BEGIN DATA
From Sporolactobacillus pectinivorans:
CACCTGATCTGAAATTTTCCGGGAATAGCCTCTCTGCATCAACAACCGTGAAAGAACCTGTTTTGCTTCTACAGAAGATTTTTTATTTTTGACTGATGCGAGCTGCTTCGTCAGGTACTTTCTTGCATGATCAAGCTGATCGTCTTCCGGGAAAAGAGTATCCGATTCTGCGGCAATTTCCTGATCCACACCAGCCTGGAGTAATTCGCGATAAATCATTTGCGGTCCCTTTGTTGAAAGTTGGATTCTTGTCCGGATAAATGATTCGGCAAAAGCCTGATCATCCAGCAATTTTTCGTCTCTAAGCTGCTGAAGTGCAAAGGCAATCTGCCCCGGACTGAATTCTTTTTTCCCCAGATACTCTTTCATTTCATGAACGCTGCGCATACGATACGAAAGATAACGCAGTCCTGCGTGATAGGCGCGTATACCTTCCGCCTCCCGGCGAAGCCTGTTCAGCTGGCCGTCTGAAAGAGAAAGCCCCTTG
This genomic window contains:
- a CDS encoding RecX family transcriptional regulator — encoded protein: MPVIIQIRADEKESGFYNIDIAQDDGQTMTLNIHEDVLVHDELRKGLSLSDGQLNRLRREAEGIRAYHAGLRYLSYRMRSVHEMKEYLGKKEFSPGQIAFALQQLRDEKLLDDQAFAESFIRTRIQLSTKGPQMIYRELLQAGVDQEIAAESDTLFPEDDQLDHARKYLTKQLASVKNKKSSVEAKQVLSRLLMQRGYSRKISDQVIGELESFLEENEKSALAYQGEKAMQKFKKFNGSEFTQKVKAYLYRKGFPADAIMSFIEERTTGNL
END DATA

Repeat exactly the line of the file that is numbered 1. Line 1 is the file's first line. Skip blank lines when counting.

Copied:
From Sporolactobacillus pectinivorans: